Food Engineering

Food Safety: There's a new sheriff in town

January 1, 2011
It is imperative that processors find out as much as they can about each GFSI audit standard before making a selection.



A great deal is happening in the world of food safety. FDA is preparing to issue the modernized GMP proposal. There is a draft proposal to modify acidified foods processing and evaluate processes, and a new food safety proposal affecting the entire industry is forthcoming. However, there’s a new sheriff in town, and that’s the Global Food Safety Initiative (GFSI). This program, driven by major retailers around the world, has the following objectives:

• Ensuring food safety
• Ensuring consumer protection
• Strengthening consumer confidence
• Benchmarking requirements of food safety management, and
• Improving cost efficiency.

Among the retailers that have been instrumental in forming GFSI are the UK’s Sainsbury’s and Tesco, France’s Carrefour, the Netherlands’ Royal Ahold and the United States’ Walmart. Since these companies and others involved are responsible for marketing huge quantities of consumer products, the program has grown rapidly since its formation in 2000.

To date, GFSI has approved six audit standards for food processors, each of which includes all of the elements defined by GFSI:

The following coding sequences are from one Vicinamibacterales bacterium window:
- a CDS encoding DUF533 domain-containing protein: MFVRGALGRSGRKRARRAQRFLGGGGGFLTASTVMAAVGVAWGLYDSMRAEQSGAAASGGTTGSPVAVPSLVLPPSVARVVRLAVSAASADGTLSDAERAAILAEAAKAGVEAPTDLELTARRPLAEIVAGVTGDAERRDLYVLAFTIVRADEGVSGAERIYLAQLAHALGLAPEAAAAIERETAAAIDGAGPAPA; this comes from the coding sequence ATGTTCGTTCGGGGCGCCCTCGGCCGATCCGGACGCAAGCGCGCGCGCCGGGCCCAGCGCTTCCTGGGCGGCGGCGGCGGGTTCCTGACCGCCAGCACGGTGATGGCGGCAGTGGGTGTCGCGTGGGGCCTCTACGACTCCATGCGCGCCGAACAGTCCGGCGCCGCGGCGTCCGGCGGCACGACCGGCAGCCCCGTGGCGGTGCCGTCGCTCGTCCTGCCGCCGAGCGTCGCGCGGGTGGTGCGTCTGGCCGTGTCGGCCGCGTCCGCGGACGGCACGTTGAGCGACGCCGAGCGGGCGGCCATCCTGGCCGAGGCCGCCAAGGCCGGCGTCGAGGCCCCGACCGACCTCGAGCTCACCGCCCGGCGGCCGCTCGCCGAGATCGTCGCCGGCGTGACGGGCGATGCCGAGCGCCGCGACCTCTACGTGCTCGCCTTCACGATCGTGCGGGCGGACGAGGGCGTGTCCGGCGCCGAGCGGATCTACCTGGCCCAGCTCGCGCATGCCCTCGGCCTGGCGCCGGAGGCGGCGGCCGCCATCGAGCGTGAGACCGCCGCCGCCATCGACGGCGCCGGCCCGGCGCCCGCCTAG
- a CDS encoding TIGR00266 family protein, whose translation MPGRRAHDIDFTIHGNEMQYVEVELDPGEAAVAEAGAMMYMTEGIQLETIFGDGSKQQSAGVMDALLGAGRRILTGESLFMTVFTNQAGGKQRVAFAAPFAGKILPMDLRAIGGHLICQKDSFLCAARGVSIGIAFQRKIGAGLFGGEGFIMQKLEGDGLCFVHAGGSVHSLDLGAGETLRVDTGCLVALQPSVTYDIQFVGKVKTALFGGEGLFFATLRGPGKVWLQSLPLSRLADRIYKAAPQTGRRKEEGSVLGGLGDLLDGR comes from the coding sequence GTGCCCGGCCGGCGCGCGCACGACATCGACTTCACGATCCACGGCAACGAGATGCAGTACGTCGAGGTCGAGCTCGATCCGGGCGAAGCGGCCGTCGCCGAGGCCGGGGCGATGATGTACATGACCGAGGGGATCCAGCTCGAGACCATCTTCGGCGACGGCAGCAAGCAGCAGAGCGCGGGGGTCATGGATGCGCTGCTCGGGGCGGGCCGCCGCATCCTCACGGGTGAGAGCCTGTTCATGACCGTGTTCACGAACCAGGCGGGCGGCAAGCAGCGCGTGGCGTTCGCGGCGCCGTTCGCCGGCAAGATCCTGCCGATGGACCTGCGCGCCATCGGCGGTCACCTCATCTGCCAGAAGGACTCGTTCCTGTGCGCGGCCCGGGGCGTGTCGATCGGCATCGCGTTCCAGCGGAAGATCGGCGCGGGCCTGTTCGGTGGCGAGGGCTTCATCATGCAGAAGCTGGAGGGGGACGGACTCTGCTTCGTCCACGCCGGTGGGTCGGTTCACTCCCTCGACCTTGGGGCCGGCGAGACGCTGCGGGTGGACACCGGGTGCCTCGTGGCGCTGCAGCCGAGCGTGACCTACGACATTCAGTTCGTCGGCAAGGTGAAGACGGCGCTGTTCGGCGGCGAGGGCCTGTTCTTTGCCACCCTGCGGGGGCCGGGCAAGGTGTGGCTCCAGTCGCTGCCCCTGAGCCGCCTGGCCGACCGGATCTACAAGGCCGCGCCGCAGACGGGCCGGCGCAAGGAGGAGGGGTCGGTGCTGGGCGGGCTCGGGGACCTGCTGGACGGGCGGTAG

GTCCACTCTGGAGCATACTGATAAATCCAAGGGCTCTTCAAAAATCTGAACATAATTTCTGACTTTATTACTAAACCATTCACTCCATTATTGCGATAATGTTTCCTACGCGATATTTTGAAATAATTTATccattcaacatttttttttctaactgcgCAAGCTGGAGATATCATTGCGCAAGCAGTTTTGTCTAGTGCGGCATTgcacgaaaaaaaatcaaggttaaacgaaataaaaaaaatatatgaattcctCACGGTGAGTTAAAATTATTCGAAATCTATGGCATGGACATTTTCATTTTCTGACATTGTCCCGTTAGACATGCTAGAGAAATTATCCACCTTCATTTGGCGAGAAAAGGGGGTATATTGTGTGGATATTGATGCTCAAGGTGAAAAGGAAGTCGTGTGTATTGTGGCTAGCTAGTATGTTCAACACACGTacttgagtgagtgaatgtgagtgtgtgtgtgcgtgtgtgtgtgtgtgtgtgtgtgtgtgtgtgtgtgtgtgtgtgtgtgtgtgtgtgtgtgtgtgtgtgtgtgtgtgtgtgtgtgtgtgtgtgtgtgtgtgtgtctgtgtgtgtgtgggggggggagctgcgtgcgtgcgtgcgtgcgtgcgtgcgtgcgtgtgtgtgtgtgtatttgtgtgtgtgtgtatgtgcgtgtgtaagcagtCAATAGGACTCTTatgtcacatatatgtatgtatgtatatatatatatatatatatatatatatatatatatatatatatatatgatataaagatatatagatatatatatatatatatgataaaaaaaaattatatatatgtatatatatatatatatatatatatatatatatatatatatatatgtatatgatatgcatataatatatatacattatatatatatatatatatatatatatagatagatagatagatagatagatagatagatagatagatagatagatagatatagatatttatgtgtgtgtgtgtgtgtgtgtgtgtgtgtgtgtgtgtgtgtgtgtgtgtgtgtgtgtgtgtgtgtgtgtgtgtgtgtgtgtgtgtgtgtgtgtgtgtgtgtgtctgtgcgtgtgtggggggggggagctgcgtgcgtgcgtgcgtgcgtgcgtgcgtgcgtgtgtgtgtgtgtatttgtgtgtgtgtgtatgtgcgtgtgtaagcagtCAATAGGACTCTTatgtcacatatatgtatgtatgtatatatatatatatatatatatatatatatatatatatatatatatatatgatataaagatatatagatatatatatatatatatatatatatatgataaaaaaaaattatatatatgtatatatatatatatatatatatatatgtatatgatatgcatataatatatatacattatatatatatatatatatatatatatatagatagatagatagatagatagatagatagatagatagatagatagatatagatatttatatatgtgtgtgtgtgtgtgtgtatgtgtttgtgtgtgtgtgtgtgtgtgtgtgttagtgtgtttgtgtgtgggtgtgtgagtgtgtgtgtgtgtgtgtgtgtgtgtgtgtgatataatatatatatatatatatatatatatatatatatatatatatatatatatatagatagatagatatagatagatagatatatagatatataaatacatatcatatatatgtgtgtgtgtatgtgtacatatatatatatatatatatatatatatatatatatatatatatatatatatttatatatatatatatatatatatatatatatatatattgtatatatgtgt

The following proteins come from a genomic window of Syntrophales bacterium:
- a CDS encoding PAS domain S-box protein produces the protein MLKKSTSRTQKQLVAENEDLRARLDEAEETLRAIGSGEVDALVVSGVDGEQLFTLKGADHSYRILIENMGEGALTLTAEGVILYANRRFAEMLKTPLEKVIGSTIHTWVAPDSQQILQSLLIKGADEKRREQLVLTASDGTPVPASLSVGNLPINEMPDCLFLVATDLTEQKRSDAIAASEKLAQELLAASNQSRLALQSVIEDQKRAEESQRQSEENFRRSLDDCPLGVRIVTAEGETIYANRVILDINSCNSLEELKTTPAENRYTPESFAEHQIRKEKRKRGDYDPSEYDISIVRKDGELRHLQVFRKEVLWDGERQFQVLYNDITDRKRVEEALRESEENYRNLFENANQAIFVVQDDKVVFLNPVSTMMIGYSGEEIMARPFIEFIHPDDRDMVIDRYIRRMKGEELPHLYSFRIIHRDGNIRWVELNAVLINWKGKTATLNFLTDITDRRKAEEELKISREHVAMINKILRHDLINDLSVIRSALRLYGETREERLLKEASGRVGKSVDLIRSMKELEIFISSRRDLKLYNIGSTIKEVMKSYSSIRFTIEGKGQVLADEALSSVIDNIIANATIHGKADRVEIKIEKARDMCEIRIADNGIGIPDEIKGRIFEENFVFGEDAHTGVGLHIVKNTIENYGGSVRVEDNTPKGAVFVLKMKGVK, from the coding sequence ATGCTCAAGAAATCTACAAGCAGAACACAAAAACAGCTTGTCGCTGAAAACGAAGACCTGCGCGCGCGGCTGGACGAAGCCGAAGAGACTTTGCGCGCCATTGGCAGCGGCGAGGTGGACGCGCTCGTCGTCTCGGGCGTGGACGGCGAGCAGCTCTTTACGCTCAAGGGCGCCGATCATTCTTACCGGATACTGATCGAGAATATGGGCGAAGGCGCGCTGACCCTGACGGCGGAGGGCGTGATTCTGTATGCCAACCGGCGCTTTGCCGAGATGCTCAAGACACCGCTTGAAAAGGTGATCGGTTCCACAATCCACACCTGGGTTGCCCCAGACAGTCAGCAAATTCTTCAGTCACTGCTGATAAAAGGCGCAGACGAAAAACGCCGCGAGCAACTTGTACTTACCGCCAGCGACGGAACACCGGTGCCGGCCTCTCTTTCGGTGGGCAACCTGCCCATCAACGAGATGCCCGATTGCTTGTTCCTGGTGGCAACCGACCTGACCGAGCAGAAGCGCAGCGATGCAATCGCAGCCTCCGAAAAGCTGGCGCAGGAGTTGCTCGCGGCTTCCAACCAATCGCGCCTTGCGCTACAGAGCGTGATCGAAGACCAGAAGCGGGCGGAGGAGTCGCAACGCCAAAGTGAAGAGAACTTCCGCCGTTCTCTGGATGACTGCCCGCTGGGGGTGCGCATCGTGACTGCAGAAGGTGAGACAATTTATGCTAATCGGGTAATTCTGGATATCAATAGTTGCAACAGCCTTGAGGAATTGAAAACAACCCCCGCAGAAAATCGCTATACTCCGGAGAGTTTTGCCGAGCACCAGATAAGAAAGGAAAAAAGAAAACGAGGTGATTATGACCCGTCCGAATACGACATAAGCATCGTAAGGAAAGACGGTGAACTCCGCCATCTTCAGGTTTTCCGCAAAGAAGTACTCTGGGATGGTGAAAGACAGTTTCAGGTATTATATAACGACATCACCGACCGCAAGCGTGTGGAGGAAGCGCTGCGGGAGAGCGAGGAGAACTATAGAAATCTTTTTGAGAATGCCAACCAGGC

• BRC – British Retail Consortium
• SQF – Safe Quality Foods
• IFS – International Food Standard
• Dutch HACCP
• FSSC 22000, and
• Synergy 22000.

The objective of the GFSI audit approval process is to ensure equivalent audits. In other words, if one customer demands a particular audit scheme and another customer demands a different one, the processor should (in theory) be able to say it has met the GFSI requirement.

Which audit scheme is right for your company? Each scheme focuses on ensuring the production of safe foods by using the hazard analysis critical control point (HACCP) system, and includes prerequisite programs for HACCP.

However, each standard is slightly different in set-up and the basic requirements for certification. For example, in BRC, the guidance document states hands must be washed in about 113°F water.

Elements that companies should review include:

• Audit schedules – How often must the company be certified? Yearly? Every other year?
• The proscriptive nature of the audit – Will the company need to change procedures to meet the requirements?
• Training/internal certification – Does the company have to hire a consultant or be precertified?
• Time – How long will the program take for certification?
• Cost – How much will the program and certification cost?

It is imperative that processors find out as much as they can about each standard before making a selection. But reading literature on the certification steps is not enough. Processors should also talk to companies that have already completed the certification process about why they selected a certain standard and its value to them. 

Far too many processors do not do their homework when selecting a standard. They either do what their customers ask or just select a standard. Since there are six approved standards, it should not matter which a processor selects; simply choose the one that is best for your company.